FAIRFAX, Va.--(BUSINESS WIRE)--The most romantic day of the year is almost here! What passes for love in the wacky world of insects, however, can be downright creepy and even fatal to some species. In honor of Valentine’s Day, the National Pest Management Association (NPMA) explores the top four weirdest methods insects use to woo a mate.
“While human romance is typically associated with flowers or chocolate, insects have some much more peculiar ways of expressing their adoration,” said Missy Henriksen, vice president of public affairs for the NPMA. “Unfortunately for people, some of these pest mating rituals can even put their own loved ones at risk.”
Fire ants, termites, kissing bugs and earwigs all make the list of the strangest mating rituals in the insect world.
- Fire Ants: The fire ant queen can live for up to seven years. Male ants, called drones, aren’t so fortunate. Their only role in the colony is to mate with the queen and they die soon after doing so.
- Termites: Female termites release “mating pheromones” that act as a perfume to entice male termites. Once the males locate the female termites, they will break off their wings, symbolizing that they are a couple.
- Kissing Bugs: Despite their name, there’s nothing romantic about these bugs! They not only bite the faces and lips of sleeping humans, but also frequently defecate on or near the bite wound, allowing the parasite that spreads potentially fatal Chagas disease to enter the bloodstream. This blood meal is necessary for male kissing bugs to mate and for female kissing bugs to lay eggs.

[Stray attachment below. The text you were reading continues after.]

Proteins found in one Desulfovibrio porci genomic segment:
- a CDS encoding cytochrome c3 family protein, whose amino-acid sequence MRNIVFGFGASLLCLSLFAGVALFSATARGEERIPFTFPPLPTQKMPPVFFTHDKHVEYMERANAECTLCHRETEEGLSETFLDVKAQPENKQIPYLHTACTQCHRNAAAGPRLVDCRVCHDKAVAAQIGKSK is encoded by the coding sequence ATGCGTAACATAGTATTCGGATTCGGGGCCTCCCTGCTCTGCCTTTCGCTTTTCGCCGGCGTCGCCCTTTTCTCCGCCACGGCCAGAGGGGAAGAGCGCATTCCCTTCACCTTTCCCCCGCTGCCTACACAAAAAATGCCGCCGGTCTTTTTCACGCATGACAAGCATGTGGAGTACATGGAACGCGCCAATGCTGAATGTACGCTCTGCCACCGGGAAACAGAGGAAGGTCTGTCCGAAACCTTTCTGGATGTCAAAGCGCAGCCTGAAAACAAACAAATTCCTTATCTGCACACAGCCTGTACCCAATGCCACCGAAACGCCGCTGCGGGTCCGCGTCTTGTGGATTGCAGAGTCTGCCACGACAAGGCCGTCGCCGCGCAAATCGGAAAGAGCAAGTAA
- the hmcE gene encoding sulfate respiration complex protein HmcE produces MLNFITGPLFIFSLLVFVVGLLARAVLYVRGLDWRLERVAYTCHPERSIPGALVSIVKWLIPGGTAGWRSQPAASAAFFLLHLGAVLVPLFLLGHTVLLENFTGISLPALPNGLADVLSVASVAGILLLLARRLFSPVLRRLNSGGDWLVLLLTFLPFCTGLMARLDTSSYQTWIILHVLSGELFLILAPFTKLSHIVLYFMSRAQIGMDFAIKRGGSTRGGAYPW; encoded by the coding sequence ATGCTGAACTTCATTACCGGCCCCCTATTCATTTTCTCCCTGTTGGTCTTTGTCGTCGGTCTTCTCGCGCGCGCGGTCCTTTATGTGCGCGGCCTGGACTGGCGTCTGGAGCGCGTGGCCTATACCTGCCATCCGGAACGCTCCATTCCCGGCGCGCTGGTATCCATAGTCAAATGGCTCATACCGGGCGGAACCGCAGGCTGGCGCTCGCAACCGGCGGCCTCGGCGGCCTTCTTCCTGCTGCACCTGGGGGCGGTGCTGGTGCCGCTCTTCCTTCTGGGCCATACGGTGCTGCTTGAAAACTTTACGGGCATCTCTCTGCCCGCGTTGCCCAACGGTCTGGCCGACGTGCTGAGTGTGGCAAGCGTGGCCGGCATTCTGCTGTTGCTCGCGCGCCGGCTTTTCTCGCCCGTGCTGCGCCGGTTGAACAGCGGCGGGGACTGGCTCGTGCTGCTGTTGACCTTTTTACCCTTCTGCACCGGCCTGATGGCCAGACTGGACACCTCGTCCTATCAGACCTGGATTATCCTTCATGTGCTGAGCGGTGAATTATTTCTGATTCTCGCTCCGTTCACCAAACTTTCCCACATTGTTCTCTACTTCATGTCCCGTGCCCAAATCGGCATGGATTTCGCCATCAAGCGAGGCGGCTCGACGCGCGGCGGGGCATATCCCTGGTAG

- Earwigs: Once coupled with a female, male earwigs use their long cerci, which look like pincers, on their backsides to attach themselves to the female. Undisturbed, the earwigs often stay in this mating position for hours.
For more information on common household pests, visit PestWorld.org.
The NPMA, a non-profit organization with more than 7,000 members, was established in 1933 to support the pest management industry's commitment to the protection of public health, food and property. For more information, visit PestWorld.org.